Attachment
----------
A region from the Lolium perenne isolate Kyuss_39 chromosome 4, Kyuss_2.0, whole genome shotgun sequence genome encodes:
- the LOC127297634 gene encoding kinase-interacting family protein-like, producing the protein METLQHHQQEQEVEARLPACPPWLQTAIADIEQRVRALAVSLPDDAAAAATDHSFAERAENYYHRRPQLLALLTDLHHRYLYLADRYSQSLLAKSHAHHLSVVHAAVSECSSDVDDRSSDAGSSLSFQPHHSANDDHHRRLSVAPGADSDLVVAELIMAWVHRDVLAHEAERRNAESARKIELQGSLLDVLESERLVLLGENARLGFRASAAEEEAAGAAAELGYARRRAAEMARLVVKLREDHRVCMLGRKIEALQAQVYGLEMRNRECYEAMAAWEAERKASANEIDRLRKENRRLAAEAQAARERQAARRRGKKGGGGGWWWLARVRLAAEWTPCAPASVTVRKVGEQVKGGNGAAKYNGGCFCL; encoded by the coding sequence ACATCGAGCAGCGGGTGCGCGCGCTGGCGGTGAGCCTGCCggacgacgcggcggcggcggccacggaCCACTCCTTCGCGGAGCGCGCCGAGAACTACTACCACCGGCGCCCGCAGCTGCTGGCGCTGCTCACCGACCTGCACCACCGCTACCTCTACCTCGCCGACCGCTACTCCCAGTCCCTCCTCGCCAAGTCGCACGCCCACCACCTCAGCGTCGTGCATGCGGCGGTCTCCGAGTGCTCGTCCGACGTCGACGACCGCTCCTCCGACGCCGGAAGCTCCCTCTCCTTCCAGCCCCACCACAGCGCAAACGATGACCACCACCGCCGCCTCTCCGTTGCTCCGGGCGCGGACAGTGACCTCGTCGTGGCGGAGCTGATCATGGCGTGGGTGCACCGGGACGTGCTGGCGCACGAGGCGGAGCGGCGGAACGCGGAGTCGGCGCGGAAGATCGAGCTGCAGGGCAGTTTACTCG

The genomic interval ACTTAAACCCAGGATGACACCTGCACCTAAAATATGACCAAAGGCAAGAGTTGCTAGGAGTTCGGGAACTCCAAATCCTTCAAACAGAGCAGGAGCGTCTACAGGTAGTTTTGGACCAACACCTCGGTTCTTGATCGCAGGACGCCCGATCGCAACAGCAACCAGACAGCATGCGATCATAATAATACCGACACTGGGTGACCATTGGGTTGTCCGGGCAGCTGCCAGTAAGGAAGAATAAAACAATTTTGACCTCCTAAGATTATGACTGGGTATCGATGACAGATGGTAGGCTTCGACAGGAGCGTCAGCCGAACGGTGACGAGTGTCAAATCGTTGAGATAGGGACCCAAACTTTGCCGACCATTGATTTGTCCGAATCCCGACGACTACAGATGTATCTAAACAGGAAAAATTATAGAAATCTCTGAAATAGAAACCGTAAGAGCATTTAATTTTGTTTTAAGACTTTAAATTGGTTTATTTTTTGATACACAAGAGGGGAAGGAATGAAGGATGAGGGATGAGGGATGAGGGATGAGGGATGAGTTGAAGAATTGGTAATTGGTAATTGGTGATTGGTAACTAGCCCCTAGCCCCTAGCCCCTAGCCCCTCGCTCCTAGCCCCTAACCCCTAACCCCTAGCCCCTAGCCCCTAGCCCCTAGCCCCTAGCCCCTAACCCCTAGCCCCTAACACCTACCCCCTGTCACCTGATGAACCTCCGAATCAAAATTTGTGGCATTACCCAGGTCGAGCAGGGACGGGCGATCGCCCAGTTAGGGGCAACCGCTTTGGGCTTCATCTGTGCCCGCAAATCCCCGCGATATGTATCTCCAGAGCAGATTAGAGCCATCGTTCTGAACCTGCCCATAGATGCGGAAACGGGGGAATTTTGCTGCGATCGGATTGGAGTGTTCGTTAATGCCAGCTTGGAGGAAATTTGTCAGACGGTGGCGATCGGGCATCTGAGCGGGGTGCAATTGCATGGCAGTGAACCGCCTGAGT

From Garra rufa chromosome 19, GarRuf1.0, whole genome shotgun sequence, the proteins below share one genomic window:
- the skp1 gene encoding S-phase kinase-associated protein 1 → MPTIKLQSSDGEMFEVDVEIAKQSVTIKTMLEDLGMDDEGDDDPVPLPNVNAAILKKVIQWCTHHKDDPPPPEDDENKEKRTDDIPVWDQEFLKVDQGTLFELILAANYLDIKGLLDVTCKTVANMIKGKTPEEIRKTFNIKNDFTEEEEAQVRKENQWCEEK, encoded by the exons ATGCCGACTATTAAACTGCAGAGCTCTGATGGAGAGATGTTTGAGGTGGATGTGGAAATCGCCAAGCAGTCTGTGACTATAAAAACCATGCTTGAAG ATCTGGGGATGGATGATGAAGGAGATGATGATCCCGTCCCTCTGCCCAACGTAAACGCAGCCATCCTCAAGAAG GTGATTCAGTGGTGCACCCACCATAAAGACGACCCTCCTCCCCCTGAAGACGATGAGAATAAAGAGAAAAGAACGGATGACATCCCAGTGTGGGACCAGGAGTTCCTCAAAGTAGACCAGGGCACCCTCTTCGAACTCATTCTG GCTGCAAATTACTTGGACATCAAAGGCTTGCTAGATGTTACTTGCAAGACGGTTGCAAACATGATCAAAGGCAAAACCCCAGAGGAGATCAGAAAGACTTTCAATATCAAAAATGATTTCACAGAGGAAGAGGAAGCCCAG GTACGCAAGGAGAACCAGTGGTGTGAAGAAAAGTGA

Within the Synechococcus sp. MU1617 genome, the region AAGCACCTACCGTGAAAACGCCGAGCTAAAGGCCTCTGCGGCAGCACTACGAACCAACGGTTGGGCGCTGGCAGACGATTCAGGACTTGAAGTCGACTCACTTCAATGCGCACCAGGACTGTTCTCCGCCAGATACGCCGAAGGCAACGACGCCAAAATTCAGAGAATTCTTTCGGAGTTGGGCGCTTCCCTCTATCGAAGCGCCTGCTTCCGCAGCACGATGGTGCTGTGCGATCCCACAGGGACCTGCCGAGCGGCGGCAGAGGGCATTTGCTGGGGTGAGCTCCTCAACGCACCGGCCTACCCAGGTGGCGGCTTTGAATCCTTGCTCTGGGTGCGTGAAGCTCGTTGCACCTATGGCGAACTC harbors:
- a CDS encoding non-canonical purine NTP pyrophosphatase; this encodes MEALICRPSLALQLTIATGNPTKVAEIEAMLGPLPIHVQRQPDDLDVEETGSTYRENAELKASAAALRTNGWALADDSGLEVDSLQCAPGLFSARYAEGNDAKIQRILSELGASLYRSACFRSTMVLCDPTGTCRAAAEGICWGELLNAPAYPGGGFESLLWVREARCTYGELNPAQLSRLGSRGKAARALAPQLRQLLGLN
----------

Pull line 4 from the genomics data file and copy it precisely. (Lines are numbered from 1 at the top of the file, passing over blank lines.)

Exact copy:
From Garra rufa chromosome 19, GarRuf1.0, whole genome shotgun sequence, the proteins below share one genomic window: